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Military Families Worried for Shutdown | News

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Military Families Worried for Shutdown

LAS VEGAS -- The nation's military members are keeping a close eye on what's happening in Washington. If the government is shut down, the military will still have to report for duty, but their pay will be either stopped or delayed until a spending bill is passed.

On base or fighting on the front lines, their biggest fear is becoming their finances.

"We're paying a landlord rent right now. We don't actually own this home, thank goodness, because we might have to foreclose. Some might have to foreclose in the near future because of this situation," said Air Force Staff Sgt. Jeremy Banfield.

A government shutdown means a stop in pay. But others have it worse -- especially those with a spouse serving overseas.

"It is not a safe situation for them and you want to make sure they come home safely. On top of that, to worry about how am I going to buy formula, how am I going to buy diapers if I don't get paid this month," said Shannon Banfield.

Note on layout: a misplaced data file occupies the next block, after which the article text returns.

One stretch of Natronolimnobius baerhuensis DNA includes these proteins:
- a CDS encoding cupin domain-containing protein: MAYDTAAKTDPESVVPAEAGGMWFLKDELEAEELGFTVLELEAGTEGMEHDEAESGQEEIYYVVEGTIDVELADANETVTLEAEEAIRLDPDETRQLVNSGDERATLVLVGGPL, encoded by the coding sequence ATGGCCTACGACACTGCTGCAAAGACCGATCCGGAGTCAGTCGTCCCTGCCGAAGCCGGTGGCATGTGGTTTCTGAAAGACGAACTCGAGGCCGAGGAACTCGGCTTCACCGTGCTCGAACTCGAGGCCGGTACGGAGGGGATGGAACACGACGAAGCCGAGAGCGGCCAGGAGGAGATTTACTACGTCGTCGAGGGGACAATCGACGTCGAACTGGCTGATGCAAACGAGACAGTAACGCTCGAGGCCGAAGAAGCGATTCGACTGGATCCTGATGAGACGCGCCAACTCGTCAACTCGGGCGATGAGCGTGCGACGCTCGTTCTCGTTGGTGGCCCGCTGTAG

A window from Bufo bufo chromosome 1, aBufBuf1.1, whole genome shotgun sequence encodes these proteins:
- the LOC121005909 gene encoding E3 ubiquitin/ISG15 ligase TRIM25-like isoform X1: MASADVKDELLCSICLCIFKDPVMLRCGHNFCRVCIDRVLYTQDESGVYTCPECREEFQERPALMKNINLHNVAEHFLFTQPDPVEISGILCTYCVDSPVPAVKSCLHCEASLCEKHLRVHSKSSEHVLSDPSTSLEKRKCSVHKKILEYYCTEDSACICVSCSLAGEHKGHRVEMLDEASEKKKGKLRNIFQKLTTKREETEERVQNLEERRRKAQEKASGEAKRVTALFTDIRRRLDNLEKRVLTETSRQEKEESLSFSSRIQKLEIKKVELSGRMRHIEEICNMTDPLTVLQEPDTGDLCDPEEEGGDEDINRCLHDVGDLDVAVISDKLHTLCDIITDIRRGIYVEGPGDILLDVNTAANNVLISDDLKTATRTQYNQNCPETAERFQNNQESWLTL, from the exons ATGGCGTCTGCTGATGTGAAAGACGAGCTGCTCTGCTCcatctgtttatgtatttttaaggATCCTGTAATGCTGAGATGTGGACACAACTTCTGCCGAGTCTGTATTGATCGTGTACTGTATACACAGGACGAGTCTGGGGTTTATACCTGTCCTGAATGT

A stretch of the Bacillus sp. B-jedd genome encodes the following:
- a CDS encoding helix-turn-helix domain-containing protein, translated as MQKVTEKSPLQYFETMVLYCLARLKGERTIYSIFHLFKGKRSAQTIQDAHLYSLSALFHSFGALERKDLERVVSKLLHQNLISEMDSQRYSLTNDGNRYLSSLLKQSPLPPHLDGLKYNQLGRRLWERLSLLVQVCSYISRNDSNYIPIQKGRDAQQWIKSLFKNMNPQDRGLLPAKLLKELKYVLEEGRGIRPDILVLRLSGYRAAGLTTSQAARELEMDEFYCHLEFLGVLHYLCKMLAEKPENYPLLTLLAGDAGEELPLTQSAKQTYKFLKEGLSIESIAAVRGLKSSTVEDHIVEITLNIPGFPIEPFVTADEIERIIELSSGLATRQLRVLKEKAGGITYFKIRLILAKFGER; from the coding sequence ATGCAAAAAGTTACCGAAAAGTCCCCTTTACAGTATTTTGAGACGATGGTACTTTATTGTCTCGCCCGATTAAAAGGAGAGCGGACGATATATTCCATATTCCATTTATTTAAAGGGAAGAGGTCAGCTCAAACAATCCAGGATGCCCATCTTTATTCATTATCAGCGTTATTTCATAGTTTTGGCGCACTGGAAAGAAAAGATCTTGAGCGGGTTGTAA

Navy reservist and UNLV student Leo Paulo says his pay will also stop, leaving him struggling to pay his tuition. He may have to get a job. As a result, he says his grades will suffer.

"I'm definitely worried because I rely on that money so much," he said.

The group Veterans in Politics is firmly against any deduction of military pay or benefits.

"It is a complete slap in the face," he said. "These military families are pretty much living paycheck to paycheck."

As for Staff Sgt. Banfield, spending time with his son eases his mind. He's hopeful the government will get into gear.

Military members, especially younger families, are already giving their landlords a heads up that their rent may be late. They are also worried that their credit scores may be affected, which could hurt their security clearances at work.

The next pay day is April 15. After that, there won't be a check if the shutdown continues.